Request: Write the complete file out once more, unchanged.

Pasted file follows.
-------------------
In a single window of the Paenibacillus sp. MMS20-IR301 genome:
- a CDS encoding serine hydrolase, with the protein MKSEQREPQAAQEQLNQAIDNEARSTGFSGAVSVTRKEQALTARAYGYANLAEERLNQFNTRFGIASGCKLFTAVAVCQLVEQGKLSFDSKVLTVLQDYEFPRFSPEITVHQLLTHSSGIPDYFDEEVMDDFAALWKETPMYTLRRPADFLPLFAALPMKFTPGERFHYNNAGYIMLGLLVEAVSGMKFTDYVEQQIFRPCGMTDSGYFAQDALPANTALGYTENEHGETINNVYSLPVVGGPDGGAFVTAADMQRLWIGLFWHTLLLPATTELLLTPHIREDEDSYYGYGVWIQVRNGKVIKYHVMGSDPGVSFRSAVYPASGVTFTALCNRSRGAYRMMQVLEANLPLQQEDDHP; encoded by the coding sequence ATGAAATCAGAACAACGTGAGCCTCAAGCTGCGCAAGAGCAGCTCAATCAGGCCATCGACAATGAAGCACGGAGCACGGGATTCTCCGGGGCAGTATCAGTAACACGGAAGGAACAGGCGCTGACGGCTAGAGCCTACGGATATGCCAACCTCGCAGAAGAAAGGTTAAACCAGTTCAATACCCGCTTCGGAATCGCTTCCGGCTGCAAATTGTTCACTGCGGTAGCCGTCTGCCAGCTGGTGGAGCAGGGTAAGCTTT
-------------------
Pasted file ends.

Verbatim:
In a single window of the Paenibacillus sp. MMS20-IR301 genome:
- a CDS encoding serine hydrolase, with the protein MKSEQREPQAAQEQLNQAIDNEARSTGFSGAVSVTRKEQALTARAYGYANLAEERLNQFNTRFGIASGCKLFTAVAVCQLVEQGKLSFDSKVLTVLQDYEFPRFSPEITVHQLLTHSSGIPDYFDEEVMDDFAALWKETPMYTLRRPADFLPLFAALPMKFTPGERFHYNNAGYIMLGLLVEAVSGMKFTDYVEQQIFRPCGMTDSGYFAQDALPANTALGYTENEHGETINNVYSLPVVGGPDGGAFVTAADMQRLWIGLFWHTLLLPATTELLLTPHIREDEDSYYGYGVWIQVRNGKVIKYHVMGSDPGVSFRSAVYPASGVTFTALCNRSRGAYRMMQVLEANLPLQQEDDHP; encoded by the coding sequence ATGAAATCAGAACAACGTGAGCCTCAAGCTGCGCAAGAGCAGCTCAATCAGGCCATCGACAATGAAGCACGGAGCACGGGATTCTCCGGGGCAGTATCAGTAACACGGAAGGAACAGGCGCTGACGGCTAGAGCCTACGGATATGCCAACCTCGCAGAAGAAAGGTTAAACCAGTTCAATACCCGCTTCGGAATCGCTTCCGGCTGCAAATTGTTCACTGCGGTAGCCGTCTGCCAGCTGGTGGAGCAGGGTAAGCTTT